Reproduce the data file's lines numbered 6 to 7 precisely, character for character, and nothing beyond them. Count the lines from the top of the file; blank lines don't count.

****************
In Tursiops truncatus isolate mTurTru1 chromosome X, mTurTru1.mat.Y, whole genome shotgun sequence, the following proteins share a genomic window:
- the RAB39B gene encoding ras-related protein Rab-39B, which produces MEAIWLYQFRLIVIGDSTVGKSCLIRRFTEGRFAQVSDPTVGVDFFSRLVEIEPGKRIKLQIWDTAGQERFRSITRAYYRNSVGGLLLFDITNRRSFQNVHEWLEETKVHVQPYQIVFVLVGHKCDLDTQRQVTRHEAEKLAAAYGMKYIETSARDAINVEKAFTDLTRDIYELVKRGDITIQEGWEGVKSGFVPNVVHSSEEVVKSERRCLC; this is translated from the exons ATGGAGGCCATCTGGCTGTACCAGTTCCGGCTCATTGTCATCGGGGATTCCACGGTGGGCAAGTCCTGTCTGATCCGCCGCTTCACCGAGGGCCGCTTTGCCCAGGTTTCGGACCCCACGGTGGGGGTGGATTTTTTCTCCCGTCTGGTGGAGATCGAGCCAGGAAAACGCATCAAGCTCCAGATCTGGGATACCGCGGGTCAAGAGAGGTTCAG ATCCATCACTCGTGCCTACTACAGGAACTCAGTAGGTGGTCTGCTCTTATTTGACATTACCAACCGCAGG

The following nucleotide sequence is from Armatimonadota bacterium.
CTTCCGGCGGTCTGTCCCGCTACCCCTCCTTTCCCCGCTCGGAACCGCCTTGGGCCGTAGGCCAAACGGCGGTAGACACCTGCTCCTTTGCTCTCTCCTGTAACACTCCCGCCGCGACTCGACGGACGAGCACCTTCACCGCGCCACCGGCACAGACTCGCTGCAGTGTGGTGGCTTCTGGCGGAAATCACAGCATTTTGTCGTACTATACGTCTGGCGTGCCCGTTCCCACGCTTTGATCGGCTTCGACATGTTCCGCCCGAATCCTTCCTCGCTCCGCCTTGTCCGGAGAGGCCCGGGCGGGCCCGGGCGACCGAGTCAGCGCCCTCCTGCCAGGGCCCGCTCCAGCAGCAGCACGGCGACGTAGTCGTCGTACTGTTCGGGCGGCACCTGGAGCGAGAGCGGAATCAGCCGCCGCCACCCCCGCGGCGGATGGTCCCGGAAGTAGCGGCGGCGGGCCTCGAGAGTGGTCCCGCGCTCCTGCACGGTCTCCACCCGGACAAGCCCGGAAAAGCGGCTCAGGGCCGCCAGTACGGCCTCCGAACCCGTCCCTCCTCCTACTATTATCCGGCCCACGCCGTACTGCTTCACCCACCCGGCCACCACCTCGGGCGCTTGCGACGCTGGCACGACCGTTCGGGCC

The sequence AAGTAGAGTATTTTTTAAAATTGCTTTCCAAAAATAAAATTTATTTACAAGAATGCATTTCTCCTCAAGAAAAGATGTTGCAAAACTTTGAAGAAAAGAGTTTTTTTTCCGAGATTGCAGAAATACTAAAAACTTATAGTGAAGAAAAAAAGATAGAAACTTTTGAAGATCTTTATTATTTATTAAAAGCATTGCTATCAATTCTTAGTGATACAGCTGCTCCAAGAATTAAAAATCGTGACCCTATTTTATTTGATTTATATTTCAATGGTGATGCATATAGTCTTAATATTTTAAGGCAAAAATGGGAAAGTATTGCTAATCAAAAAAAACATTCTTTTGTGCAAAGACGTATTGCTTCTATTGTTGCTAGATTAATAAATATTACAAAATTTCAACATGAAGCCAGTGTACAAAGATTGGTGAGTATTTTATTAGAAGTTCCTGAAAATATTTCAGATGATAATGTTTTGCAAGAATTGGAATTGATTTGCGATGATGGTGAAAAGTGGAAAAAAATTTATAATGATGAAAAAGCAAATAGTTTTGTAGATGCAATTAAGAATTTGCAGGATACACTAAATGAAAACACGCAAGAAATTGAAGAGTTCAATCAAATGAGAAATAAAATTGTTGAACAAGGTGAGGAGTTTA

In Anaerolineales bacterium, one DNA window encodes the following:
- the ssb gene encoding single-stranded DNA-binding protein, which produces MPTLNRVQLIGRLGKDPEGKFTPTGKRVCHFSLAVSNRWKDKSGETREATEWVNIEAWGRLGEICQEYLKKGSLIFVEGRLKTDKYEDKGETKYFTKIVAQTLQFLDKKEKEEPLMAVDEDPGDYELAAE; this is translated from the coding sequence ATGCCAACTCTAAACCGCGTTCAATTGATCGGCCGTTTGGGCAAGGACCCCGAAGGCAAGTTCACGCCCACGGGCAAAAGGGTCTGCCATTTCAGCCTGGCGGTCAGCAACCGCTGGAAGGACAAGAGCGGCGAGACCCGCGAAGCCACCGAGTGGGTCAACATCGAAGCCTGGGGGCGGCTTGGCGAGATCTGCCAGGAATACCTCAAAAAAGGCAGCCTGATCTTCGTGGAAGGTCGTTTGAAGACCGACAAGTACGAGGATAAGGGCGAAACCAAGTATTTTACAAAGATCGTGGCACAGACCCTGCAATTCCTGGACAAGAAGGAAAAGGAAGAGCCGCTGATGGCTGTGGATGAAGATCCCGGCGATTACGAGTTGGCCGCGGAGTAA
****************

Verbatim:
In Anaerolineales bacterium, one DNA window encodes the following:
- the ssb gene encoding single-stranded DNA-binding protein, which produces MPTLNRVQLIGRLGKDPEGKFTPTGKRVCHFSLAVSNRWKDKSGETREATEWVNIEAWGRLGEICQEYLKKGSLIFVEGRLKTDKYEDKGETKYFTKIVAQTLQFLDKKEKEEPLMAVDEDPGDYELAAE; this is translated from the coding sequence ATGCCAACTCTAAACCGCGTTCAATTGATCGGCCGTTTGGGCAAGGACCCCGAAGGCAAGTTCACGCCCACGGGCAAAAGGGTCTGCCATTTCAGCCTGGCGGTCAGCAACCGCTGGAAGGACAAGAGCGGCGAGACCCGCGAAGCCACCGAGTGGGTCAACATCGAAGCCTGGGGGCGGCTTGGCGAGATCTGCCAGGAATACCTCAAAAAAGGCAGCCTGATCTTCGTGGAAGGTCGTTTGAAGACCGACAAGTACGAGGATAAGGGCGAAACCAAGTATTTTACAAAGATCGTGGCACAGACCCTGCAATTCCTGGACAAGAAGGAAAAGGAAGAGCCGCTGATGGCTGTGGATGAAGATCCCGGCGATTACGAGTTGGCCGCGGAGTAA